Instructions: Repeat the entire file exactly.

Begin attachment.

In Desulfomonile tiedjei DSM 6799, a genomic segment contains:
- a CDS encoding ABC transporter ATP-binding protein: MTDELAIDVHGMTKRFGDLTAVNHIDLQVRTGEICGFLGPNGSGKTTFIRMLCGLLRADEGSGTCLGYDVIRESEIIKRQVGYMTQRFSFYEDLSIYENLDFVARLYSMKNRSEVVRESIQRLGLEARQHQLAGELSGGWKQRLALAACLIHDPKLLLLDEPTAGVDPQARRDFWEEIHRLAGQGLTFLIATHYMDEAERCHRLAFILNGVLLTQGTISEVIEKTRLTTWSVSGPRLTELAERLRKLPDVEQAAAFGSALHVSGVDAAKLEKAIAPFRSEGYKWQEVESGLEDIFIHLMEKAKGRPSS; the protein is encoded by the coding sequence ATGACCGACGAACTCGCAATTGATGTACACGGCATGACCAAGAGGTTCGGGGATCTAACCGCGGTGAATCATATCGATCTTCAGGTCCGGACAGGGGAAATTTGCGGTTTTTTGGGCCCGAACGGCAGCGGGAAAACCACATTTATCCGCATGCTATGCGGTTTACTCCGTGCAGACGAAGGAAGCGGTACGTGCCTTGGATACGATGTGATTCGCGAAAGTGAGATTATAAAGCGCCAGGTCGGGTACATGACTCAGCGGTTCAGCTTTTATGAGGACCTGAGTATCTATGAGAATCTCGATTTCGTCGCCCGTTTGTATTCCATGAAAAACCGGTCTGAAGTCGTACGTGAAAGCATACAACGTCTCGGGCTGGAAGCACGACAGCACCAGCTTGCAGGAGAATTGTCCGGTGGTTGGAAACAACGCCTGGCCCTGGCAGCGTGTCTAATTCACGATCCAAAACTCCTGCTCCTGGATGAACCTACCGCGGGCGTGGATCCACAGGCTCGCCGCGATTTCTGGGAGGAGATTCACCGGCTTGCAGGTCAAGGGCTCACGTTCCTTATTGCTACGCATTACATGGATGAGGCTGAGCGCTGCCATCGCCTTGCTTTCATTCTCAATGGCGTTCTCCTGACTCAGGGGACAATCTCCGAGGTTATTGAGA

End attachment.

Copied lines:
In Desulfomonile tiedjei DSM 6799, a genomic segment contains:
- a CDS encoding ABC transporter ATP-binding protein: MTDELAIDVHGMTKRFGDLTAVNHIDLQVRTGEICGFLGPNGSGKTTFIRMLCGLLRADEGSGTCLGYDVIRESEIIKRQVGYMTQRFSFYEDLSIYENLDFVARLYSMKNRSEVVRESIQRLGLEARQHQLAGELSGGWKQRLALAACLIHDPKLLLLDEPTAGVDPQARRDFWEEIHRLAGQGLTFLIATHYMDEAERCHRLAFILNGVLLTQGTISEVIEKTRLTTWSVSGPRLTELAERLRKLPDVEQAAAFGSALHVSGVDAAKLEKAIAPFRSEGYKWQEVESGLEDIFIHLMEKAKGRPSS; the protein is encoded by the coding sequence ATGACCGACGAACTCGCAATTGATGTACACGGCATGACCAAGAGGTTCGGGGATCTAACCGCGGTGAATCATATCGATCTTCAGGTCCGGACAGGGGAAATTTGCGGTTTTTTGGGCCCGAACGGCAGCGGGAAAACCACATTTATCCGCATGCTATGCGGTTTACTCCGTGCAGACGAAGGAAGCGGTACGTGCCTTGGATACGATGTGATTCGCGAAAGTGAGATTATAAAGCGCCAGGTCGGGTACATGACTCAGCGGTTCAGCTTTTATGAGGACCTGAGTATCTATGAGAATCTCGATTTCGTCGCCCGTTTGTATTCCATGAAAAACCGGTCTGAAGTCGTACGTGAAAGCATACAACGTCTCGGGCTGGAAGCACGACAGCACCAGCTTGCAGGAGAATTGTCCGGTGGTTGGAAACAACGCCTGGCCCTGGCAGCGTGTCTAATTCACGATCCAAAACTCCTGCTCCTGGATGAACCTACCGCGGGCGTGGATCCACAGGCTCGCCGCGATTTCTGGGAGGAGATTCACCGGCTTGCAGGTCAAGGGCTCACGTTCCTTATTGCTACGCATTACATGGATGAGGCTGAGCGCTGCCATCGCCTTGCTTTCATTCTCAATGGCGTTCTCCTGACTCAGGGGACAATCTCCGAGGTTATTGAGA